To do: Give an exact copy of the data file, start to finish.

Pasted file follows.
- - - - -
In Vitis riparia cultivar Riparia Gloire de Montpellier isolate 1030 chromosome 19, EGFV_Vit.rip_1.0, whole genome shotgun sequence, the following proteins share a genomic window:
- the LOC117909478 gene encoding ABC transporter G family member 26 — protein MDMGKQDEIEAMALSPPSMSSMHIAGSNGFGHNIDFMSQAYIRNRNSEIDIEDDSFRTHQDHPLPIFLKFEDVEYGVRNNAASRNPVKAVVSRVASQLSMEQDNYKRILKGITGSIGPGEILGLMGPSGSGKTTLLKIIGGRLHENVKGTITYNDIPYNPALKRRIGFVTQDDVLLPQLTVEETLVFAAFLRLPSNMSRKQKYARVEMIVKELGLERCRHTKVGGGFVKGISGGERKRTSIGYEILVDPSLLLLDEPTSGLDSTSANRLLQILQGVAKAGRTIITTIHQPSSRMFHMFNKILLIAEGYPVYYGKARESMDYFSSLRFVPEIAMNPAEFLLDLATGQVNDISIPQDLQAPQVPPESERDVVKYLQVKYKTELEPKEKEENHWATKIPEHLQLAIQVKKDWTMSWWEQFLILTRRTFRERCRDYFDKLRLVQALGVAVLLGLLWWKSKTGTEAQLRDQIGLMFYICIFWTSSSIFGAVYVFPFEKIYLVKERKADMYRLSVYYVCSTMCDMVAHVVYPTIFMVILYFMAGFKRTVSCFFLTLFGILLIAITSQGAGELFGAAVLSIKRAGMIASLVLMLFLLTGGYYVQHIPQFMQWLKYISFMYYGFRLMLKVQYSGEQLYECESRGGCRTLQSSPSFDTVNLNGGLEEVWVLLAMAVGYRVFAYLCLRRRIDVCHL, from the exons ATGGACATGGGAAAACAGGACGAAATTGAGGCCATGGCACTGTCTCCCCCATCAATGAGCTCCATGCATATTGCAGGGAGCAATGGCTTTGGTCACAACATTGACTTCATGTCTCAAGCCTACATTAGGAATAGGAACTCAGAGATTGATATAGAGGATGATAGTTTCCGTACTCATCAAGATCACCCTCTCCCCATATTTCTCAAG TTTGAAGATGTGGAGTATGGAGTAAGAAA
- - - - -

In Vitis riparia cultivar Riparia Gloire de Montpellier isolate 1030 chromosome 19, EGFV_Vit.rip_1.0, whole genome shotgun sequence, the following proteins share a genomic window:
- the LOC117909478 gene encoding ABC transporter G family member 26 — protein MDMGKQDEIEAMALSPPSMSSMHIAGSNGFGHNIDFMSQAYIRNRNSEIDIEDDSFRTHQDHPLPIFLKFEDVEYGVRNNAASRNPVKAVVSRVASQLSMEQDNYKRILKGITGSIGPGEILGLMGPSGSGKTTLLKIIGGRLHENVKGTITYNDIPYNPALKRRIGFVTQDDVLLPQLTVEETLVFAAFLRLPSNMSRKQKYARVEMIVKELGLERCRHTKVGGGFVKGISGGERKRTSIGYEILVDPSLLLLDEPTSGLDSTSANRLLQILQGVAKAGRTIITTIHQPSSRMFHMFNKILLIAEGYPVYYGKARESMDYFSSLRFVPEIAMNPAEFLLDLATGQVNDISIPQDLQAPQVPPESERDVVKYLQVKYKTELEPKEKEENHWATKIPEHLQLAIQVKKDWTMSWWEQFLILTRRTFRERCRDYFDKLRLVQALGVAVLLGLLWWKSKTGTEAQLRDQIGLMFYICIFWTSSSIFGAVYVFPFEKIYLVKERKADMYRLSVYYVCSTMCDMVAHVVYPTIFMVILYFMAGFKRTVSCFFLTLFGILLIAITSQGAGELFGAAVLSIKRAGMIASLVLMLFLLTGGYYVQHIPQFMQWLKYISFMYYGFRLMLKVQYSGEQLYECESRGGCRTLQSSPSFDTVNLNGGLEEVWVLLAMAVGYRVFAYLCLRRRIDVCHL, from the exons ATGGACATGGGAAAACAGGACGAAATTGAGGCCATGGCACTGTCTCCCCCATCAATGAGCTCCATGCATATTGCAGGGAGCAATGGCTTTGGTCACAACATTGACTTCATGTCTCAAGCCTACATTAGGAATAGGAACTCAGAGATTGATATAGAGGATGATAGTTTCCGTACTCATCAAGATCACCCTCTCCCCATATTTCTCAAG TTTGAAGATGTGGAGTATGGAGTAAGAAA